Wednesday, May 13, 2015

Dustin, Is That You?

In the last couple of weeks one of my sons and his girlfriend have both spotted, on separate occasions no less, David Hasselhoff on the streets of Helsinki. In one case, he was eating an ice cream.

Now, this sort of thing isn’t quite as mind-blowing as you might think, not in Helsinki. It’s not even so surprising that Hasselhoff can be found roaming the streets of Helsinki, since he’s been spending time here taping the “David Hasselhoff Show”, a talk show that he hosts on MTV3. If you thought that a Finnish TV talk show featuring David Hasselhoff is a bit incongruous, you’d be right. It’s a quirky show, to say the least. However, there is a precedent, since Hasselhoff hosted a similar show last year in Sweden.

It’s not as if Hasselhoff doesn’t have a sizeable fan base in Finland. I think he probably does, though that wouldn’t necessarily include me. I’ve probably never seen a single complete episode of either “Night Rider” or “Baywatch”. I have no idea if Hasselhoff has ever starred in a feature-length film, or not one I recall seeing.

Still, I do know very well who Hasselhoff is. After all, he is a celebrity (or in Finnish, julkkis), which sadly sometimes means you’re someone famous for simply being famous, even if the reason (justified or not) for being famous in the first place has been lost in the mists of time. That’s the only explanation (or excuse) I can offer for knowing who Kim Kardashian is. She’s famous for something or other. I suppose.

One thing about celebrity-hood is how incredibly insular it can be on a country level. I realized this some years ago while leafing through some foreign magazines at our local library, back when it still had them. I recall being stuck especially by some Spanish gossip magazines. Page after glossy page were plastered with photos of people with insanely broad smiles, all apparently arriving at some glamorous gala or lounging on a beach or smartly dressed for cocktails at some villa – obviously the crème de la crème of Spanish celebrity. I didn’t recognize a single one of them. Okay, except maybe Rafael Nadal, I guess I would recognize him.

I’m sure it’s the same everywhere. Every country has it’s “flock” of local celebrities (or “pride” or “herd” or "gaggle", there should be a word for this – a “prowl”, maybe), most of whom are unknown outside its borders. I’m sure many of the Swedish celebrities are unknown in Finland, and vice versa.

It's different with the US, the pop-cultural hegemon of the world. In America, celebrities are a cottage industry, a national export. They’re not so easy to spot in the wild, though it can happen, even for me.

When I was a kid, on vacation in Cherokee, North Carolina, we happened to be eating dinner a couple of booths away from the boy who played Daniel Boone’s son, Israel, in a TV series popular at the time. He must have been on some kind of publicity junket to the rugged mountains where his screen character’s father once blazed trails, probably making an appearance at Ghost Town in nearby Maggie Valley. Naturally, we interrupted his meal with his family to ask for an autograph.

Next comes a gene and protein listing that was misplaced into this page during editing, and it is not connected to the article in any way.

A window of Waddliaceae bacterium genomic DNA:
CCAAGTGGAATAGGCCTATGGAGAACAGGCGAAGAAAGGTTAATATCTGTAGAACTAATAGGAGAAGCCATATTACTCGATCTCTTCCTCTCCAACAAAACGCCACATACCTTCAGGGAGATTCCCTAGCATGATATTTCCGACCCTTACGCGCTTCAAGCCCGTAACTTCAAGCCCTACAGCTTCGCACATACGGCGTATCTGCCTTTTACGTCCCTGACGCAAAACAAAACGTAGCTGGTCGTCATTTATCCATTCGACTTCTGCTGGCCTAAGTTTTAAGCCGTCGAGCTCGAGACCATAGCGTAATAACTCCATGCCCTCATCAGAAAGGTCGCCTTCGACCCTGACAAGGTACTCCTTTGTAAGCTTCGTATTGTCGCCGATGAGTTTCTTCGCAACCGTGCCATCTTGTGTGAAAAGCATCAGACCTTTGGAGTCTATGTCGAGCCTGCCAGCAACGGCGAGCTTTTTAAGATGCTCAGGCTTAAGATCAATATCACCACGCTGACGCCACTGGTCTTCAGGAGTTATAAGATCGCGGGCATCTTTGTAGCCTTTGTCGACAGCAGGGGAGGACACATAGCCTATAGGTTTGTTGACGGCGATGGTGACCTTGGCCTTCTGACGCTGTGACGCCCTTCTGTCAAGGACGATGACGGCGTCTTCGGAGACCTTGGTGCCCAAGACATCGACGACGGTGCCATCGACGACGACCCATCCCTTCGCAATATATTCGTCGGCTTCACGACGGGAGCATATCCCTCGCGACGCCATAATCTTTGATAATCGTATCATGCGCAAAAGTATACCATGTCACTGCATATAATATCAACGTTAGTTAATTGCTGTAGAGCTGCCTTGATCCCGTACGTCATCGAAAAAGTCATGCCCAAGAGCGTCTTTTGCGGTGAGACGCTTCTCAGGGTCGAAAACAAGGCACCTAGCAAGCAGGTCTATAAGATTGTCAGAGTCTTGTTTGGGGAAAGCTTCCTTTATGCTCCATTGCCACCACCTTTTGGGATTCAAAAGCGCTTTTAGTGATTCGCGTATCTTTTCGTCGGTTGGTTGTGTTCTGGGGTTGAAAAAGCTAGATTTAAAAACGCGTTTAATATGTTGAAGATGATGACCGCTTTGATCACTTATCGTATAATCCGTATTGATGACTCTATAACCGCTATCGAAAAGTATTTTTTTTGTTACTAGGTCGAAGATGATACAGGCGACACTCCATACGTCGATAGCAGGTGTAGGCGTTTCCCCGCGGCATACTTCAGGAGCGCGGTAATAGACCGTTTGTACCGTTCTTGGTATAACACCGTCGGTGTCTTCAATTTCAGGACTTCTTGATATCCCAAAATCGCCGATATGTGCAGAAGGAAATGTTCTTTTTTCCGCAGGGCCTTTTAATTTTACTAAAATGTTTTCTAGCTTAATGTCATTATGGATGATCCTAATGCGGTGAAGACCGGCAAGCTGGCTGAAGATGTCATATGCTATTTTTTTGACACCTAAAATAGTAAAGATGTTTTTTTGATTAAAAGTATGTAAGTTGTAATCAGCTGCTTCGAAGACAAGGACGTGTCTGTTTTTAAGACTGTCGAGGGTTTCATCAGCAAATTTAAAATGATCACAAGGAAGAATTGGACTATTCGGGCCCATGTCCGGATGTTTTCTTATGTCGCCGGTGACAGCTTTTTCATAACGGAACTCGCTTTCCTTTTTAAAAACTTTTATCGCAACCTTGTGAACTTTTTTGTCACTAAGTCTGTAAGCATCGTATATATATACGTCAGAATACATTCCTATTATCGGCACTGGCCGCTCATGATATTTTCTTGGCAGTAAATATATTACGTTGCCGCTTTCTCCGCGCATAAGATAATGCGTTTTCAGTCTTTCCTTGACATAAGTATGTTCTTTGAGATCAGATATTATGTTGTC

In the early 80s, I was visiting Los Angeles, where many a celebrity, if not actual stars, are born. A dapperly dressed man, whom I later came to think might have been Dustin Hoffman, kindly waved to me to point out that the hem of my future wife’s long hippy skirt was stuck in the door of my car.

Considering the fact, however, that he was filling up his car at the same self-service gas station as we were, I suspect he might actually not have been Dustin Hoffman. More like a Dustin Hoffman stand-in. Or, more likely an aspiring Dustin Hoffman stand-in.

Many years later, boarding a plane in Baltimore with my kids, I spotted sitting in first class one Richard Belzer, the cynical Detective Munch of “Homicide: Life on the Street” and later “Law and Order”.

Much more recently, about ten years ago in Vegas outside Cesar’s Palace, I happen to see the unmistakable and unsinkable Don King walking to his limo. I have to admit it was kind of cool.

I saw Mike Stipe of R.E.M. a couple of times in the 80s, once at a Saturday afternoon matinee showing of Lasse Hallström’s “My Life as a Dog” at a theater in Athens, Georgia. But this shouldn’t be so remarkable, considering that I once lived literally right up the street from R.E.M.’s office.

Coming through Heathrow airport with our daughter a few years ago we noticed everyone around us focusing a lot attention on a young woman going through immigration control with her husband, baby and nanny. When I asked the border guard who she was, he replied, “She said she was someone called ‘Pink’”. We later realized it was actually Gwen Stefani, passing herself off as Pink, for some reason. No doubt being a little cheeky there.

And then there are cases of celebrities I wouldn’t recognize if my life depended on it. A few years ago in New York, we emerged from the Guggenheim Museum to find a film crew occupying the sidewalk across the street, filming a scene from “Gossip Girl”. We hung around for a few takes to get a glimpse of some of the show's leading actors, none of whom I would have been able to name. Suffice it to say, that wasn’t the case for my teenage daughter.

The thing about living in a place like Helsinki, compared to where I grew up in rural Georgia, is that spotting celebrities, or at least locally famous people, can be fairly routine. Helsinki is, after all, the New York, Washington and Los Angeles of Finland, all wrapped up into one city.

The julkkiset I’ve randomly seen in Helsinki, or elsewhere in Finland, include: